October 20, 2009

3 Questions for Steven Pressfield (part 3 of 3)

Welcome to the final instalment of my Q&A with Steven Pressfield. He discusses the process of revision and how sitting down to do the work is really just a matter of will power, commitment and the strength to conquer RESISTANCE ...

MS: I always have trouble finding the motivation to revise my work (although I know this is just as important as the initial creative output). Do you have any tools or tips for approaching the revision process?

SP: Just will power, Melissa. Someone once said (and I agree): "There's no such thing as writing, only re-writing." To me, the revision process is not only very important, but fun. I'll do twelve or thirteen drafts on a book--and each one changes the original significantly. When I read someone's work that hasn't been strenuously edited and revised, I can see it. It's not good.

I read an article once, where the reporter was watching Barbra Streisand record a song. She did it over and over. The reporter was rolling his eyes. But he said in the end, "I couldn't tell the difference between Take Six and Take Seven, but I could tell the difference between Take One and Take Thirteen."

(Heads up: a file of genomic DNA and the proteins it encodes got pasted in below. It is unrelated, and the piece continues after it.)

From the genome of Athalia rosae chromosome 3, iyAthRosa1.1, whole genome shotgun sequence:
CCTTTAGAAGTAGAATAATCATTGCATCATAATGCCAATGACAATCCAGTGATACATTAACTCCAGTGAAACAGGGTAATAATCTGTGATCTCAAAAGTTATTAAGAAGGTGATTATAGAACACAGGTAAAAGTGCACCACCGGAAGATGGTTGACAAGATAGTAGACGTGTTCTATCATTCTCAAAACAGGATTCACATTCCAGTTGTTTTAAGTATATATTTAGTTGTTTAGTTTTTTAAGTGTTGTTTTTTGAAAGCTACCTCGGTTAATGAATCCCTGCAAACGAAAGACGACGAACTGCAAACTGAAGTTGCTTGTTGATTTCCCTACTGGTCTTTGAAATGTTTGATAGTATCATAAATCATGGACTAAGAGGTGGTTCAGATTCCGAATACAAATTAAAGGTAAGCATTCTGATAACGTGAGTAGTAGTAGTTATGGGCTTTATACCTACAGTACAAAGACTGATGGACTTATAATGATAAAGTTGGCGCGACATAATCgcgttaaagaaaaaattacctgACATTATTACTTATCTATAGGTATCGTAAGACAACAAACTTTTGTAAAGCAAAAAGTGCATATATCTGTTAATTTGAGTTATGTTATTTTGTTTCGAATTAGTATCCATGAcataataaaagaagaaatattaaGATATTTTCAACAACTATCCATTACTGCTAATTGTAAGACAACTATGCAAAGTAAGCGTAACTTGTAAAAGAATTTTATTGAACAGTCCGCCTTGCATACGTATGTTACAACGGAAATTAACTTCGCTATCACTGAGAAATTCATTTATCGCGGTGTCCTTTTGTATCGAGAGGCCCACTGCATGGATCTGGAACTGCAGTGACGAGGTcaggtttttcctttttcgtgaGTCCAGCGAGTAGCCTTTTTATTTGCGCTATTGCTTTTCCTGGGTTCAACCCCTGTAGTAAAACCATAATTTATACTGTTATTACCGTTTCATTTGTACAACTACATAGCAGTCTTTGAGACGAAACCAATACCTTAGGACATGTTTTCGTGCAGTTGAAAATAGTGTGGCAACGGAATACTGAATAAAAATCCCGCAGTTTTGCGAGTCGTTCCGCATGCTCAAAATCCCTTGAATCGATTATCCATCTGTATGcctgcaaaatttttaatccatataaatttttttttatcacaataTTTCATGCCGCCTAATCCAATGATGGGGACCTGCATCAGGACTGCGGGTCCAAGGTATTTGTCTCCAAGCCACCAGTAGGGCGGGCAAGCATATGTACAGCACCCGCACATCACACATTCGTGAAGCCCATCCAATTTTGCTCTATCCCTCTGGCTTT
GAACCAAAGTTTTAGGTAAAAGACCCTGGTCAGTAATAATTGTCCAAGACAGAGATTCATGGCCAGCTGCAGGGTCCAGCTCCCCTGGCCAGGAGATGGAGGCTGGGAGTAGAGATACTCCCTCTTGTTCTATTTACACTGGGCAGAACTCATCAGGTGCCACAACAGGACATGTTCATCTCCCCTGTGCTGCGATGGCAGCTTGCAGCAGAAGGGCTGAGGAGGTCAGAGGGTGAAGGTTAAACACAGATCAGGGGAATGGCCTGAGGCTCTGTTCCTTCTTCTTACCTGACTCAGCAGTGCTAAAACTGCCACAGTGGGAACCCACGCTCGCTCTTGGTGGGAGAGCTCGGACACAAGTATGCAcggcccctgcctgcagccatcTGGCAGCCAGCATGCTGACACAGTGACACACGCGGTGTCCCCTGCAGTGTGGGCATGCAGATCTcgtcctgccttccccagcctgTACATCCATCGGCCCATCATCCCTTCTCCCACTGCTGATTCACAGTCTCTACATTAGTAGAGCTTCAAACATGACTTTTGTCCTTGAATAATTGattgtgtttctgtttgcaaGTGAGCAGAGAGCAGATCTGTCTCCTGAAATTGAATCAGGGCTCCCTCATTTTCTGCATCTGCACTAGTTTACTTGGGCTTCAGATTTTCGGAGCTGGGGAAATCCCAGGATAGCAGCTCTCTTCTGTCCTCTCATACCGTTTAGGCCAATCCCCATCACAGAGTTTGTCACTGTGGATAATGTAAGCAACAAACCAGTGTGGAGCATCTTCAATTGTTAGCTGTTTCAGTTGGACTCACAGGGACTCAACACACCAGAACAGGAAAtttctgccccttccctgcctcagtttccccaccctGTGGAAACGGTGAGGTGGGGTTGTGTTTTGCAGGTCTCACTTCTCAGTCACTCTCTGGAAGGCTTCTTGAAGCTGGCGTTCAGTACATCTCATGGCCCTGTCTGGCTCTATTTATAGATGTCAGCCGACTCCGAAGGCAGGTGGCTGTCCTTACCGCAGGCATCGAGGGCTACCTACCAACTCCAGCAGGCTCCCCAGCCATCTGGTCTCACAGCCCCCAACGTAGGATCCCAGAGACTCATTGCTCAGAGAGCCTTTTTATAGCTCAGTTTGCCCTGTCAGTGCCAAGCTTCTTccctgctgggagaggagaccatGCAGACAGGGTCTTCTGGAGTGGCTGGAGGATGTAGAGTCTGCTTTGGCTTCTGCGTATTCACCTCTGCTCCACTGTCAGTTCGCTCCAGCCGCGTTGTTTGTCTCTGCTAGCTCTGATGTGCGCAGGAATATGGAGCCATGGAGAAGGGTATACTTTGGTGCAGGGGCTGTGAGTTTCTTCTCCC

If you're having trouble finding the motivation to revise your work, my advice would be to regard that trouble as Resistance. In other words, it's internal self-sabotage. Thus you have to regard those thoughts as "not your own" and dismiss them. No matter how subtle or convincing those thoughts may be, recognize them at once as Resistance and don't give them credence for a second. Put on your professional writer hat and make yourself sit down and revise. The pool is icy when you first plunge in, but after a minute or two you'll be swimming with ease.

Pressfield explores these ideas further in his blog post: Writing Wednesdays #12: Self-Talk and Self-Sabotage. He offers an in-depth analysis of how Resistance manifests itself through the voices in our heads. Stop listening and change the channel! Fill up the static with your creative energy, in whatever way it manifests itself.

Thank you for these invaluable insights, Steven!

1 comment:

  1. Yes, fight the self-sabotage. I always think of that image in A Beautiful Mind when the doctor's "friends" are present, but controlled. We can't kill them, we just have to learn how to live with them peacefully and get on with it.

    Thanks for posting this, Melissa.

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